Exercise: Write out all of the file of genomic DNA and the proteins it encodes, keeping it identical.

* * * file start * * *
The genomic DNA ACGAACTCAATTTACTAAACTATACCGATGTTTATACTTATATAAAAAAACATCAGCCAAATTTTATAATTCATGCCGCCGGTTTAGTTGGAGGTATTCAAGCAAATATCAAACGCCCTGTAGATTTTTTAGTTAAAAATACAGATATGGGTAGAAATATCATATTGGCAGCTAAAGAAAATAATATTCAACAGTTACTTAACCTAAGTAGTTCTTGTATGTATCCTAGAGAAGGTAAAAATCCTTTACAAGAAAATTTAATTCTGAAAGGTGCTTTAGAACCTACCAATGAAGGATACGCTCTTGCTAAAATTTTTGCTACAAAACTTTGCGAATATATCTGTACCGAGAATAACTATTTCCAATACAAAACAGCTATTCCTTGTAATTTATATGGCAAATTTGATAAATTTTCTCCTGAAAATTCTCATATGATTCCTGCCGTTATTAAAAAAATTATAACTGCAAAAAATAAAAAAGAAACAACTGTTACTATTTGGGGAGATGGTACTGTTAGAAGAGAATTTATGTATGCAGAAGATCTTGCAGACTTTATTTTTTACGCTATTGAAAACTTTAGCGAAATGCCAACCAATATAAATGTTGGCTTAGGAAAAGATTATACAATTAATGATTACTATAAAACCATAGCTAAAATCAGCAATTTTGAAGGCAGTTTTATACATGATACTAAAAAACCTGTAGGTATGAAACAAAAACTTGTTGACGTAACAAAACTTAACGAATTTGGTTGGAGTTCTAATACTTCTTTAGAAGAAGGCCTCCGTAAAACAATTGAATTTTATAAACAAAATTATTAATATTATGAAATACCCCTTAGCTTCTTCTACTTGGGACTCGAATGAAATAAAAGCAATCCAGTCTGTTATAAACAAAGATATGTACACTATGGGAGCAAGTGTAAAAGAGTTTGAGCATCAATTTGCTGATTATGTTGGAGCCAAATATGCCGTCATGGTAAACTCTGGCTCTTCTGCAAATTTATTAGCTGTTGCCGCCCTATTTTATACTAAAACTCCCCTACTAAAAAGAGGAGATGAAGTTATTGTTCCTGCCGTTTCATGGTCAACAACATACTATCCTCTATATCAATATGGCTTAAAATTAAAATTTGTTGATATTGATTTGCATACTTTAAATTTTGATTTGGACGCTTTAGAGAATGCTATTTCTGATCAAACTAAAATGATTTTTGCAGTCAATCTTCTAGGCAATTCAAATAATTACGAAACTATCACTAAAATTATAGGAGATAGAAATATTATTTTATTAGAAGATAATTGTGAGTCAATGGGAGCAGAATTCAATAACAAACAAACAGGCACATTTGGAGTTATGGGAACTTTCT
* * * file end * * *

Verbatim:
The genomic DNA ACGAACTCAATTTACTAAACTATACCGATGTTTATACTTATATAAAAAAACATCAGCCAAATTTTATAATTCATGCCGCCGGTTTAGTTGGAGGTATTCAAGCAAATATCAAACGCCCTGTAGATTTTTTAGTTAAAAATACAGATATGGGTAGAAATATCATATTGGCAGCTAAAGAAAATAATATTCAACAGTTACTTAACCTAAGTAGTTCTTGTATGTATCCTAGAGAAGGTAAAAATCCTTTACAAGAAAATTTAATTCTGAAAGGTGCTTTAGAACCTACCAATGAAGGATACGCTCTTGCTAAAATTTTTGCTACAAAACTTTGCGAATATATCTGTACCGAGAATAACTATTTCCAATACAAAACAGCTATTCCTTGTAATTTATATGGCAAATTTGATAAATTTTCTCCTGAAAATTCTCATATGATTCCTGCCGTTATTAAAAAAATTATAACTGCAAAAAATAAAAAAGAAACAACTGTTACTATTTGGGGAGATGGTACTGTTAGAAGAGAATTTATGTATGCAGAAGATCTTGCAGACTTTATTTTTTACGCTATTGAAAACTTTAGCGAAATGCCAACCAATATAAATGTTGGCTTAGGAAAAGATTATACAATTAATGATTACTATAAAACCATAGCTAAAATCAGCAATTTTGAAGGCAGTTTTATACATGATACTAAAAAACCTGTAGGTATGAAACAAAAACTTGTTGACGTAACAAAACTTAACGAATTTGGTTGGAGTTCTAATACTTCTTTAGAAGAAGGCCTCCGTAAAACAATTGAATTTTATAAACAAAATTATTAATATTATGAAATACCCCTTAGCTTCTTCTACTTGGGACTCGAATGAAATAAAAGCAATCCAGTCTGTTATAAACAAAGATATGTACACTATGGGAGCAAGTGTAAAAGAGTTTGAGCATCAATTTGCTGATTATGTTGGAGCCAAATATGCCGTCATGGTAAACTCTGGCTCTTCTGCAAATTTATTAGCTGTTGCCGCCCTATTTTATACTAAAACTCCCCTACTAAAAAGAGGAGATGAAGTTATTGTTCCTGCCGTTTCATGGTCAACAACATACTATCCTCTATATCAATATGGCTTAAAATTAAAATTTGTTGATATTGATTTGCATACTTTAAATTTTGATTTGGACGCTTTAGAGAATGCTATTTCTGATCAAACTAAAATGATTTTTGCAGTCAATCTTCTAGGCAATTCAAATAATTACGAAACTATCACTAAAATTATAGGAGATAGAAATATTATTTTATTAGAAGATAATTGTGAGTCAATGGGAGCAGAATTCAATAACAAACAAACAGGCACATTTGGAGTTATGGGAACTTTCT